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Displaying: 61-80 of 100 documents


book symposium
61. Philosophy and Phenomenological Research: Volume > 59 > Issue: 2
Brian Loar David Chalmers’s The Conscious Mind
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62. Philosophy and Phenomenological Research: Volume > 59 > Issue: 2
David J. Chalmers Materialism and the Metaphysics of Modality
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review essays
63. Philosophy and Phenomenological Research: Volume > 59 > Issue: 2
Nicholas White Harmonizing Plato
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64. Philosophy and Phenomenological Research: Volume > 59 > Issue: 2
Reinaldo Elugardo Explaining Attitudes: A Practical Approach to the Mind
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65. Philosophy and Phenomenological Research: Volume > 59 > Issue: 2
James P. Sterba Morality and Self-Interest
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critical notices
66. Philosophy and Phenomenological Research: Volume > 59 > Issue: 2
Marcus G. Singer Essays on Henry Sidgwick
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67. Philosophy and Phenomenological Research: Volume > 59 > Issue: 2
Kirk Ludwig Existential Cognition: Computational Minds in the World
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68. Philosophy and Phenomenological Research: Volume > 59 > Issue: 2
Paul Churchland Reason, Regulation, and Realism: Toward a Regulatory Systems Theory of Reason and Evolutionary Epistemology
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69. Philosophy and Phenomenological Research: Volume > 59 > Issue: 2
Jeff McMahan Killing and Saving: Abortion, Hunger, and War
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70. Philosophy and Phenomenological Research: Volume > 59 > Issue: 2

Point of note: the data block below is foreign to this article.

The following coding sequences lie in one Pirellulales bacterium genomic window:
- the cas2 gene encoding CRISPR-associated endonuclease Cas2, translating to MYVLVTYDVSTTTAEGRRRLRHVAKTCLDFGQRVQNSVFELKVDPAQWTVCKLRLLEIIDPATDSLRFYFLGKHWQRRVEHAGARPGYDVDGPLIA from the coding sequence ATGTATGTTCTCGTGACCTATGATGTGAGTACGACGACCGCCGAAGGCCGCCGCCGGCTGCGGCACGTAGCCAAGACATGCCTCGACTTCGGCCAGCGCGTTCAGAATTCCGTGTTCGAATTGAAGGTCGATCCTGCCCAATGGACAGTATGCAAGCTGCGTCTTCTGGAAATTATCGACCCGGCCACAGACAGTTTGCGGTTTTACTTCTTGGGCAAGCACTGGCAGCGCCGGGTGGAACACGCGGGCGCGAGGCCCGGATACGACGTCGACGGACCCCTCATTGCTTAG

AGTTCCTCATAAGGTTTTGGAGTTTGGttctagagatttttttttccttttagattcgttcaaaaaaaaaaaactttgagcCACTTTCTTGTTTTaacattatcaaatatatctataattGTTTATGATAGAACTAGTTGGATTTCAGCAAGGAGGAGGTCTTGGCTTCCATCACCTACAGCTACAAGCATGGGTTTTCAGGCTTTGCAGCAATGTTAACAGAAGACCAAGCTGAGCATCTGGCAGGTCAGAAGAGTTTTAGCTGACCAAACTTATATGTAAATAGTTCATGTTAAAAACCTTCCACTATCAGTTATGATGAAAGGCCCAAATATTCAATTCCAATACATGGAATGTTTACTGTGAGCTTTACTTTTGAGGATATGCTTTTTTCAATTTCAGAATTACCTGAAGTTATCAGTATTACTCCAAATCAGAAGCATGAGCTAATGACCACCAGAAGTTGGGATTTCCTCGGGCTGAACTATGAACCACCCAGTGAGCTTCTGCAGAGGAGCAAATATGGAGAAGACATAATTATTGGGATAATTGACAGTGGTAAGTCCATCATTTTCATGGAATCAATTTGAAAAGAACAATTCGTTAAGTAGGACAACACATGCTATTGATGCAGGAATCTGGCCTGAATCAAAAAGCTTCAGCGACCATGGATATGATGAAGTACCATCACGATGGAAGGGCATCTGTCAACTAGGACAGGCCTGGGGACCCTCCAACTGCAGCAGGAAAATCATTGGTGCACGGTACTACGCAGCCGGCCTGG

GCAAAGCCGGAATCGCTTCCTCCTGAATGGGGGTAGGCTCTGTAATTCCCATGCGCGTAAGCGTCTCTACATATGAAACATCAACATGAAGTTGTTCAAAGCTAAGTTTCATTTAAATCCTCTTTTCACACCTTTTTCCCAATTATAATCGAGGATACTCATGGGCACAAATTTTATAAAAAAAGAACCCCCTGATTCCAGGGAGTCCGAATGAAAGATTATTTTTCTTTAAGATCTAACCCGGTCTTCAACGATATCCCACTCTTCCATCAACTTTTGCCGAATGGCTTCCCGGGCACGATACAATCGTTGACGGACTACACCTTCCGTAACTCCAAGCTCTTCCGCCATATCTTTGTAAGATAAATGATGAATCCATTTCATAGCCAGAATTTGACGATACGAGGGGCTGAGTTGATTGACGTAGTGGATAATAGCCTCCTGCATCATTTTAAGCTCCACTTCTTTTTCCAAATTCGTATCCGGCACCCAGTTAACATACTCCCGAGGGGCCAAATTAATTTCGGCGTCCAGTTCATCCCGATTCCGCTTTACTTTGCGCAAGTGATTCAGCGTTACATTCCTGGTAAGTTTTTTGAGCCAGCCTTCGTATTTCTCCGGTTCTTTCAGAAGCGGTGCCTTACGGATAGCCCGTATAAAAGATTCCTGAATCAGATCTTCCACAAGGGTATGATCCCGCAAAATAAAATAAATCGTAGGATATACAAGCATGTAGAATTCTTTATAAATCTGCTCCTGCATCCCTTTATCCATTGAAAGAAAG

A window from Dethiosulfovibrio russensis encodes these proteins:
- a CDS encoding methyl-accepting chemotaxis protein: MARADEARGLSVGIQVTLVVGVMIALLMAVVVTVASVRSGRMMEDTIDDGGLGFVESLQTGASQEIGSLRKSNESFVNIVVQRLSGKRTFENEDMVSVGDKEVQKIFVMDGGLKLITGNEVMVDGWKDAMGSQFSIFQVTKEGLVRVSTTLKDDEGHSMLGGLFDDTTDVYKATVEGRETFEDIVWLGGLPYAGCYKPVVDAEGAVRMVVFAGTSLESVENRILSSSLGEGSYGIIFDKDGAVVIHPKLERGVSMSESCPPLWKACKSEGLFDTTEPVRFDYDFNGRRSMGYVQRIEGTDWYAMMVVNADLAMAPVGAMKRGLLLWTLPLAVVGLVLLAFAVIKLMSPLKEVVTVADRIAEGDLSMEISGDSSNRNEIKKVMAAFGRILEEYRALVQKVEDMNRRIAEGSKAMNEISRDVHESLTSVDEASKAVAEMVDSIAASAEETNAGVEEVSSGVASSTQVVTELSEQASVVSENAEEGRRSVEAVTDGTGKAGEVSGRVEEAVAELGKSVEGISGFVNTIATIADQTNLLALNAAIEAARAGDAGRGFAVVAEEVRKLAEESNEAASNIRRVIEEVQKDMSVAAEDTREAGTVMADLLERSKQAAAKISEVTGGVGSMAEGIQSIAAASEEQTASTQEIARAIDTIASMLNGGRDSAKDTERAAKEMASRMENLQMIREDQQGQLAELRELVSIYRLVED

George Sher Punishment as Societal Defense
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71. Philosophy and Phenomenological Research: Volume > 59 > Issue: 2
Taylor Carman After Modernity: Husserlian Reflections on a Philosophical Tradition
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72. Philosophy and Phenomenological Research: Volume > 59 > Issue: 2
Jane Heal Language, Thought and Consciousness
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73. Philosophy and Phenomenological Research: Volume > 59 > Issue: 2
Recent Publications
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articles
74. Philosophy and Phenomenological Research: Volume > 59 > Issue: 1
Mariam Thalos Degrees of Freedom: An Essay on Competitions between Micro and Macro in Mechanics
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This paper argues that the doctrines of determinism and supervenience, while logically independent, are importantly linked in physical mechanics---and quite interestingly so. For it is possible to formulate classical mechanics in such a way as to take advantage of the existence of mathematical devices that represent the advance of time---and which are such as to inspire confidence in the truth of determinism---in order to prevent violation of supervenience. It is also possible to formulate classical mechanics---and to do so in an observationally equivalent, and thus equally empirically respectable, way---such that violations of supervenience are (on the one hand) routine, and (on the other hand) necessary for achieving complete descriptions of the motions of mechanical systems---necessary, therefore, for achieving a deterministic mechanical theory. Two such formulations-only one of which preserves supervenience universally----will conceive of mechanical law in quite different ways. What’s more, they will not admit of being extended to treat thermodynamical questions in the same way. Thus we will find that supervenience is a contingent matter, in the following rather surprising and philosophically interesting way: we cannot in mechanics separate our decisions to conceive of physical law in certain ways from our decisions to treat macroscopic quantities in certain ways.
75. Philosophy and Phenomenological Research: Volume > 59 > Issue: 1
Selmer Bringsjord The Zombie Attack on the Computational Conception of Mind
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Is it true that if zombies---creatures who are behaviorally indistinguishable from us, but no more conscious than a rock-are logically possible, the computational conception of mind is false? Are zombies logically possible? Are they physically possible? This paper is a careful, sustained argument for affirmative answers to these three questions.